September 28th, 2011


[links] Link salad wakes up on hump day

My “Don’t have much to say” generated some fairly entertaining comments: [ | LiveJournal ]

The Language of Science Fiction — Various and sundry in an audio hour. (Thanks to [info]scarlettina.)

The World’s 12 Most Beautiful Train Rides — I’ve taken the train from Beijing to Ulaan Baatar, through the Gobi Desert. That was pretty damned impressive.

A Machine-Driven Way to the StarsCentauri Dreams on (among other things ) uploaded minds. Some great world-building nuts and bolts here for you skiffy types.

Social Media for Scientists Part 1: It’s Our Job

Transgender kids: Painful quest to be who they are — From my male, cisgendered perspective, this actually seems like a fairly aware and sensitive piece for something in the mainstream press. Curious what my LGBTQ friends think of it.

Love in action80 percent of unmarried evangelical young adults (18 to 29) said that they have had sex. How’s that whole abstinence education thing working out, then? And I wonder what the STD rate is among this group. Maybe a little rethinking based on the realities of human nature is in order.

‘We know how to get out of this mess’Slactivist Fred Clark on how we continue to not fix the economy.

Billionaire Owner of Washington Wizards Wants Obama to Stop Calling Him Rich — The questions asked in this blog post are very, very sharp.

O’Reilly Happy To Let “Totalitarian” NPR Promote His New Book — In which one of the Right’s leading media lights displays an astounding lack of self-awareness.

Government shutdown averted: Why did Congress get this close? — Three letters. G. O. P.

Why No GOP Candidate Can Soothe The Angry Elephant — Good luck with that, guys.

?otD: What’s the worst thing that ever happened to you?

Writing time yesterday: 4.0 hours (WRPA)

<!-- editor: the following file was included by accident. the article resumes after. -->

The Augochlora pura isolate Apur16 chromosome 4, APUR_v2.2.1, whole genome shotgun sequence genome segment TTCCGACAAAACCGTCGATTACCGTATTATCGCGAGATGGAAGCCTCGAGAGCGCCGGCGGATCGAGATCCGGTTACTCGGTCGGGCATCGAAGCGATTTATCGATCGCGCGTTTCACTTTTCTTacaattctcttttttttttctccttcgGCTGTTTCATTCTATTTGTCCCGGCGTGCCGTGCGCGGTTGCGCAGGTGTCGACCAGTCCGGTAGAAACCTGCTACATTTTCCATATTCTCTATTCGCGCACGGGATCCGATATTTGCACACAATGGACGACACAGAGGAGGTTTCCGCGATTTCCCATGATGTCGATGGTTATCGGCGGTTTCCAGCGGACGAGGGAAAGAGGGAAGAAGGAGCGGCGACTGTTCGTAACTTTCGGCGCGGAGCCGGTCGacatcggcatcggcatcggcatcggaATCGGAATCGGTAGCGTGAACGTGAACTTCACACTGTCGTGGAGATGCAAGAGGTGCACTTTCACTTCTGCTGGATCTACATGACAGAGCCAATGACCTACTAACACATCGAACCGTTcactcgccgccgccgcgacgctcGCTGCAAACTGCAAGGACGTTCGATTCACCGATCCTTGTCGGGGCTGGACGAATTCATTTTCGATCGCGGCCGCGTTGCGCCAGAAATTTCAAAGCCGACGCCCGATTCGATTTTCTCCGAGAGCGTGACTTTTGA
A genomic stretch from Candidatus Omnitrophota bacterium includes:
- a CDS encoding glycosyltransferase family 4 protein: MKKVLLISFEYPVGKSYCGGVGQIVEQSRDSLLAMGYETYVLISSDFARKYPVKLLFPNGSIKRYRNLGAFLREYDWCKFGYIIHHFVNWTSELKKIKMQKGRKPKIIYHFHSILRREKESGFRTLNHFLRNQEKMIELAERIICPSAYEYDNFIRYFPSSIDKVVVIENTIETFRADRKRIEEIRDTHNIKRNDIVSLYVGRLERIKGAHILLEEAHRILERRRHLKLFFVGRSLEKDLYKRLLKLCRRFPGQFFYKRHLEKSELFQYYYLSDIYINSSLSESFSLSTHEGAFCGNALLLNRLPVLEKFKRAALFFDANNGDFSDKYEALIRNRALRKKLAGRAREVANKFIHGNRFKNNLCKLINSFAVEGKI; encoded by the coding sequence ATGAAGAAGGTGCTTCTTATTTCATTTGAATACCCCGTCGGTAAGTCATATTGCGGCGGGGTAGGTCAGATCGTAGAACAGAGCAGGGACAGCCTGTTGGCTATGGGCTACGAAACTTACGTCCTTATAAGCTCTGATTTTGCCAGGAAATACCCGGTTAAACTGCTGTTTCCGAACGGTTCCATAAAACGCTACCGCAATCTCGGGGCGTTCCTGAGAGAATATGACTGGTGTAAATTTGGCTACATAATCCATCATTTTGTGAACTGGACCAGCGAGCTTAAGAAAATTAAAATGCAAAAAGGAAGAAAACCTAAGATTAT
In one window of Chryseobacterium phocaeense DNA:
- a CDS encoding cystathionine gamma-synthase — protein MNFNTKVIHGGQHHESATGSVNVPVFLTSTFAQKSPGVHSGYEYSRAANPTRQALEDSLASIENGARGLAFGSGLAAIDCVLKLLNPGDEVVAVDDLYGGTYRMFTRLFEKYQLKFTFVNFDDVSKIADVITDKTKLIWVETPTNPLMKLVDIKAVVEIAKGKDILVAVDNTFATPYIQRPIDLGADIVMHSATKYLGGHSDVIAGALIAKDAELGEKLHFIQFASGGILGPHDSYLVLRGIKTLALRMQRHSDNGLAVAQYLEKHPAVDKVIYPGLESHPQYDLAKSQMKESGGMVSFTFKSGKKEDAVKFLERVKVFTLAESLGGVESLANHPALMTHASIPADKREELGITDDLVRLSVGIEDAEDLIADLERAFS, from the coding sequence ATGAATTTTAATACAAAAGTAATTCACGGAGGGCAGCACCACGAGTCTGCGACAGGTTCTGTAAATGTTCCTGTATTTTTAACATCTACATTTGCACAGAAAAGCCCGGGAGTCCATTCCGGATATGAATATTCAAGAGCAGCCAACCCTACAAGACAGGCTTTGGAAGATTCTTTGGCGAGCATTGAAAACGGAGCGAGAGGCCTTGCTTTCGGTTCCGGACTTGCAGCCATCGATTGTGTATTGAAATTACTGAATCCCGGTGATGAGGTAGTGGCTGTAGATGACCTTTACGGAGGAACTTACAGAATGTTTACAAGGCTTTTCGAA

Body movement: 30 minute stationary bike ride
Hours slept: 7.5 hours (solid)
Weight: 224.0
Currently reading: The Emperor of All Maladies: A Biography of Cancer by Siddhartha Mukherjee

Originally published at You can comment here or there.


[cancer] Living in the past

Over the last few days I’ve been going through every single blog post since April of 2008 in order to build an index of my cancer blogging. As of last night, that would be 768 posts out of about 4,000. The raw index (ie, not yet curated by me) can be seen here.

It’s been quite a journey. Reliving the original presentation and the multiple metastases, including the erroneously diagnosed steatosis. The fear, the grief, the pain. Watching the rise and fall of my relationship with [info]calendula_witch, whom I loved more than I’ve ever loved anyone, for all the good it did me in the end.

Not a wayback machine I really needed to climb into.

But this is important. It’s important to have a summary index of key posts so that people new to the blog can get a handle on the cancer blogging if that’s what they’re here for. It’s important to have a listing of the posts so I can begin teasing out a coherent book about it, whether that’s part of the Antarctica project or its own, freestanding effort. It’s important to put some structure on the experience. Because my philosophy from the beginning has been that this is so damned terrible, so damned hard, that I may as well harvest something of value from the experience.

But this review of the past three and half years has been tough. It’s eaten a lot of my time and brainspace, and left me a little more emotionally and mentally numb than I am already wont to be.

The past isn’t such great territory for me these days. Neither is the future. Good thing I can live in the now at least part of the time. Because right now, only the now seems the least bit tenable.

Originally published at You can comment here or there.


[writing] Why do you write?

Why do you write? Why do any of us write? Here’s some of my reasons.

  • I have something to say (though I am rarely if ever didactic)
  • I like the sound of my own voice, so to speak
  • I am in love with the language itself
  • Storytelling is fun
  • I want to be read
  • I want to be remembered as have added something of value to the world

Always hoped that I’d be an apostle
Knew that I would make it if I tried
Then when we retire we can write the gospels
So they’ll still talk about us when we’ve died

What about you? Why do you write?

Originally published at You can comment here or there.